There are, of course, two sides to this problem as to all, and I can and do understand Xanthippe’s. The main thing to do, in my way of thinking, is to strike an amicable if not truly easy relationship, with full admission that the husband may be basically weary of his wife and the wife fed to the teeth with him. I know several such arrangements, questionably right from a moral point of view (or sentimental!) and made for a hundred reasons from the most venal to the vaguest, but if they be done intelligently, they can and do succeed.
The reason I advocate this tacit admission of extramural satisfactions and intramural tolerance is that people must eat. It is true that they must also make love and in order to do so must in one way or another make money. But the most important of these functions, to my mind, is the eating. Neither of the others can be done well without it: an impoverished man is hungry, and a hungry man, as too many dictators have proved, is not a reproductive and perforce sexually keen fellow. That is why I think that food is the most important of our three basic needs, and why I so deplore its poisoning, its deadly contamination, by anything as vicious as bad temper.
Socrates escaped from Xanthippe in ways impossible to modern man, no matter how philosophical. Today a lesser thinker must hide in his Third Avenue pub and snatch a tough steak and worse potatoes to nourish him if he cannot bear to go home and face the sour woman he is commanded by law to live with. Indigestion is the inevitable aftermath, not so much from the rank victuals he has stowed away as from his basic sorrow that he and she have come to such a pass.
But if he does go home, his stomach will curse even louder, thanks to the acids of anger and hatred that he can counteract in the pub with aloneness and a couple of short ryes. He sighs, gulps, and looks over the bar at his own mirrored face, bitterly thankful that he does not see there the pinched, ruined beauty of his woman who forced him here.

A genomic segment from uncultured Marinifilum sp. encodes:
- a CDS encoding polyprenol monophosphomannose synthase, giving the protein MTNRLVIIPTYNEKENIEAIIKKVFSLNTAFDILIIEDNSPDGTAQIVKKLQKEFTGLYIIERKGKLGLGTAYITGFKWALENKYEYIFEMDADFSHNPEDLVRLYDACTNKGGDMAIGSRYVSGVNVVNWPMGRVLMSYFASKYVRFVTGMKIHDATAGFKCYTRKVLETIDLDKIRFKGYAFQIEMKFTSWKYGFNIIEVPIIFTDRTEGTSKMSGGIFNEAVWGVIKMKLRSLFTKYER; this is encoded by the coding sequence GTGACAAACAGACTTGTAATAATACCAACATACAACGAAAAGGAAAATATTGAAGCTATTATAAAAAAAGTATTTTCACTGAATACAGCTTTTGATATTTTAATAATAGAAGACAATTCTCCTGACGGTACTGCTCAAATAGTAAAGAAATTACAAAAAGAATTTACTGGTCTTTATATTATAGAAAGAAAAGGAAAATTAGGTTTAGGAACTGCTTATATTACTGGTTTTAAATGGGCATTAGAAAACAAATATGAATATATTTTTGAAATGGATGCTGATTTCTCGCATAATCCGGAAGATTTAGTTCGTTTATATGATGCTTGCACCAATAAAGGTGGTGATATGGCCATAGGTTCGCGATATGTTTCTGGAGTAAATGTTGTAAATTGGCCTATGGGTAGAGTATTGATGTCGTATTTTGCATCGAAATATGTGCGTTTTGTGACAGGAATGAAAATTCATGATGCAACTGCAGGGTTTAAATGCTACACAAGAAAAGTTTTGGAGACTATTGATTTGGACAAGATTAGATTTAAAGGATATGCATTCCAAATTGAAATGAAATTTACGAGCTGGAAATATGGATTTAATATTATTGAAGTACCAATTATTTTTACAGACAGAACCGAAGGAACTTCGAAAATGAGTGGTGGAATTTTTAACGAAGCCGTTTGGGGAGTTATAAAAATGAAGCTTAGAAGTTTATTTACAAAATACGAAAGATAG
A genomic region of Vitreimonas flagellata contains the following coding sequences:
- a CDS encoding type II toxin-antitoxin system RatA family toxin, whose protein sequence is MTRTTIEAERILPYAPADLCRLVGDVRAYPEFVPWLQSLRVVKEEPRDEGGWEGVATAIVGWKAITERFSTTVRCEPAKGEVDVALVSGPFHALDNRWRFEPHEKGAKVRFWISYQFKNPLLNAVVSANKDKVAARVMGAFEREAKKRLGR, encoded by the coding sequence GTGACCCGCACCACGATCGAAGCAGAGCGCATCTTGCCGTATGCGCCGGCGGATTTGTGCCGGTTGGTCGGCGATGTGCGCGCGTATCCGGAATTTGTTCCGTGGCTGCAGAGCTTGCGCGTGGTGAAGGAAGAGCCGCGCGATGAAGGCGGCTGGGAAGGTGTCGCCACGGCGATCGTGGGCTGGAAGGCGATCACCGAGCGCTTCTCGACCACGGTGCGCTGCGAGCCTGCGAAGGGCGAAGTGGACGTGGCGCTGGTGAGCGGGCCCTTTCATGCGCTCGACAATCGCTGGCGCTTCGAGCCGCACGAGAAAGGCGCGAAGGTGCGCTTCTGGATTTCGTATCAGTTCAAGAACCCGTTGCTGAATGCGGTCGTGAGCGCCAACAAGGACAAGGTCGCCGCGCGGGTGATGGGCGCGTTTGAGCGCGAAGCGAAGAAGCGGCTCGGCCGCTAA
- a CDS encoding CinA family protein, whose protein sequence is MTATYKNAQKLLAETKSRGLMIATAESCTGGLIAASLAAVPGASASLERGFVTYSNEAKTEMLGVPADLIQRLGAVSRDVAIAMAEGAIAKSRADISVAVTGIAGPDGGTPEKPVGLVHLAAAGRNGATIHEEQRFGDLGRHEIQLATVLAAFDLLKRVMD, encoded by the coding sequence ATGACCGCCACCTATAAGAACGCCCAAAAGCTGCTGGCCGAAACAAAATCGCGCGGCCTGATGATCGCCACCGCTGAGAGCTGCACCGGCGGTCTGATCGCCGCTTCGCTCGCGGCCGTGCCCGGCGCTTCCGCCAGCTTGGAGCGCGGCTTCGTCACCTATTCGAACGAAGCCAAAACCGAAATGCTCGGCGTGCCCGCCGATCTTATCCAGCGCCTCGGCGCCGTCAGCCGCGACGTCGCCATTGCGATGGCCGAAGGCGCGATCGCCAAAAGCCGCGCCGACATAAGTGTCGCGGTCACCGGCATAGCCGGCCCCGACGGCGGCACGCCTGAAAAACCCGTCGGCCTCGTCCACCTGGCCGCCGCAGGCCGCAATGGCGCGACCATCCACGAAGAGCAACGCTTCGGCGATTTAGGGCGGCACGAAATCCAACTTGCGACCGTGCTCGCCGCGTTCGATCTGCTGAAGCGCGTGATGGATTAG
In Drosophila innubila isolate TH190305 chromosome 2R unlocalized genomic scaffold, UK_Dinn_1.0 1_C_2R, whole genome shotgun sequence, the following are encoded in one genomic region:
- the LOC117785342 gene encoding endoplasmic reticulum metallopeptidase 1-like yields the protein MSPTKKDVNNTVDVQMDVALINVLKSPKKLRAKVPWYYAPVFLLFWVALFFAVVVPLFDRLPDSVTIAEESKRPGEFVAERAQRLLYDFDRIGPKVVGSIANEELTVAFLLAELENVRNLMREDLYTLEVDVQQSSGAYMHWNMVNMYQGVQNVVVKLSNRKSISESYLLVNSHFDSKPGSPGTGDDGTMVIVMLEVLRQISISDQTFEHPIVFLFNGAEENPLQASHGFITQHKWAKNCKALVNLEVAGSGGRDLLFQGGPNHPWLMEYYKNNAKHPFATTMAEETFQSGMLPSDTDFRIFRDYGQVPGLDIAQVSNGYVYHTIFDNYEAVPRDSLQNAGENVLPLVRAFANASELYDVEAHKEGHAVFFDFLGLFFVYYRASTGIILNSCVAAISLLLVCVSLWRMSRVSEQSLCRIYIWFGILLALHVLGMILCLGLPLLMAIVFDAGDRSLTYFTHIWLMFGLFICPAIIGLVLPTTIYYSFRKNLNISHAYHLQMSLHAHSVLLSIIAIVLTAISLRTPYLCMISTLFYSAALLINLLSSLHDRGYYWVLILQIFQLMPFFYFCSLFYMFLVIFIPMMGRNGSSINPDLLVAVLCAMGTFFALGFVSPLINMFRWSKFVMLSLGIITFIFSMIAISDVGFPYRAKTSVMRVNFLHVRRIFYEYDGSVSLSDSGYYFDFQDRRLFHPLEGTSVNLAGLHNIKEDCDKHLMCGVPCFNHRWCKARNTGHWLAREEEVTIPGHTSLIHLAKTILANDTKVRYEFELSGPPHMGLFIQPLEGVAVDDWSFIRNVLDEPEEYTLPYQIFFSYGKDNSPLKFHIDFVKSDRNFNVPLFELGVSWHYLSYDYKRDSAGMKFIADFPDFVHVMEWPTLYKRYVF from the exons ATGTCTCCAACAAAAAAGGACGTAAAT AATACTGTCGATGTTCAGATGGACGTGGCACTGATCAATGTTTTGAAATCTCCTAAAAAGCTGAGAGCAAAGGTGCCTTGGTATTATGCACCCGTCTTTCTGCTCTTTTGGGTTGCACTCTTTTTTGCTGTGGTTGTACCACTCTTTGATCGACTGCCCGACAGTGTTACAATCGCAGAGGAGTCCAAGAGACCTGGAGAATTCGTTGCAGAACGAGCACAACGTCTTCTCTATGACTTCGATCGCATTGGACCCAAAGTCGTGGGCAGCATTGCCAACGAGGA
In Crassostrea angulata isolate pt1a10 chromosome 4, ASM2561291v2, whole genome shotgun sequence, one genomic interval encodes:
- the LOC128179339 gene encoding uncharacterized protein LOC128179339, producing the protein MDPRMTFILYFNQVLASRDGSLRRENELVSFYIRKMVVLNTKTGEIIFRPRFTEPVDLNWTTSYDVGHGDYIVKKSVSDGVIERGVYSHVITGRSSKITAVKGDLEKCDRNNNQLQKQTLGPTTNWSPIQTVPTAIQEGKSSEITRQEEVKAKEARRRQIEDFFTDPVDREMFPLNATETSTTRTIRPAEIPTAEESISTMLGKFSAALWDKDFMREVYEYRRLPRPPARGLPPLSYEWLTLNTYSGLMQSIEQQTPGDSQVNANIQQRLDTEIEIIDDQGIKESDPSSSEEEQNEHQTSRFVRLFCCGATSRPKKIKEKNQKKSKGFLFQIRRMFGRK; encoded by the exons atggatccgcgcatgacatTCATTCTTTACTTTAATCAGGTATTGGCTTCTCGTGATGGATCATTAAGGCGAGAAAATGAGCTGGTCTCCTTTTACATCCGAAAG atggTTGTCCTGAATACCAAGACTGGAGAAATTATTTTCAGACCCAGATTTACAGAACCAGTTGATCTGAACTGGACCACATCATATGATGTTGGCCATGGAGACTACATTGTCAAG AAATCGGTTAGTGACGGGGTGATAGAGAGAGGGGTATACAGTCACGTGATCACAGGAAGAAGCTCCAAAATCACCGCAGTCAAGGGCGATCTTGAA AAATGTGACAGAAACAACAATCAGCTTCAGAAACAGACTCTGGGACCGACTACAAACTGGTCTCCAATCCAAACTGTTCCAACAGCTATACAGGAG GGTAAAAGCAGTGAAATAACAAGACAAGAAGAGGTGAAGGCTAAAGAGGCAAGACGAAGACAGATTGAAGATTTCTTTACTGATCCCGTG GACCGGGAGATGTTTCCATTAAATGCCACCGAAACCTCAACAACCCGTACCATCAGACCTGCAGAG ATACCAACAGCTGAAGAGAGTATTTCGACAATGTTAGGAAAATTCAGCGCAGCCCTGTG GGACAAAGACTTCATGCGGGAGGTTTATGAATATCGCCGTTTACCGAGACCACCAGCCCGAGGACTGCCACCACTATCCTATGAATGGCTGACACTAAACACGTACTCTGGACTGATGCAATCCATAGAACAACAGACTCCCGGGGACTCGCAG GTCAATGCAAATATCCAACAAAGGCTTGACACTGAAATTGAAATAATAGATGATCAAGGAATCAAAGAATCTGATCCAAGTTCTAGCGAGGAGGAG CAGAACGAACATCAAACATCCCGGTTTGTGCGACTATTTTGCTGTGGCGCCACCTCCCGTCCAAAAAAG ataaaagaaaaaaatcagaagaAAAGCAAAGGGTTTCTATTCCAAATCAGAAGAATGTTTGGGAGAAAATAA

And she? Women have more ways than men for lone survival, so Xanthippe may drink too much, or exhaust herself in a whirl of club meetings with her like, or sit weeping and moaning in a darkened movie house. She may long for her husband…
…and then when he does come home, heavy with fatigue and forced joviality, she forgets her longing and slaps ill-cooked food upon the table, a kind of visual proof of her boredom at his dullness and her hatred of his dwindled lust, which she, poor soul, was genteelly raised to mistake for love. She may even try hard to be patient and not to mind when, in subconscious pain at the sight of her sharp face, he hides from her with a spread-out sheet of news about pugilists and midget-auto racers. She may hope that he will notice the sherry she has poured over his canned peach.
But he reads on, with the instinct of a cornered road pretending courage, and in desperation the woman, who has sworn not to do it again, begins to talk. The rest is too familiar, a pattern used tastelessly by comic-strip writers, modern literary giants, and psychiatrists: she whangs, he scowls back, suddenly the food in their bellies feels intolerably sour and dreadful, he returns in a furious rush to his pub and she to her bitter, teary pillow, and finally they end, according to accidents of time and place and money, in the relative asylums of death, insanity, hypochondria, or the law courts.
A good answer to this Xanthippean formula, in my mind, must start practically with the cradle. A child, male or female, who has been raised to eat in peace and has never gulped to the tune of scolding or anger, stands a better chance of knowing the pleasures of the table when he is full grown than one who has listened with fright and final callousness to endless bitter arguments and rows, who has bolted his food to escape them, who has at last come to think them a part of family existence and to expect, with a horrible resignation, that his wife will turn out to be the same noisy, bickering shrew his mother was at mealtime.
I think that it is a good thing, for many reasons, to have children eat at least half their meals at their own table, at the hours best suited to them, and removed from sight or sound of older people whose natural conversation would be as boring to the young ones as theirs would be to their elders.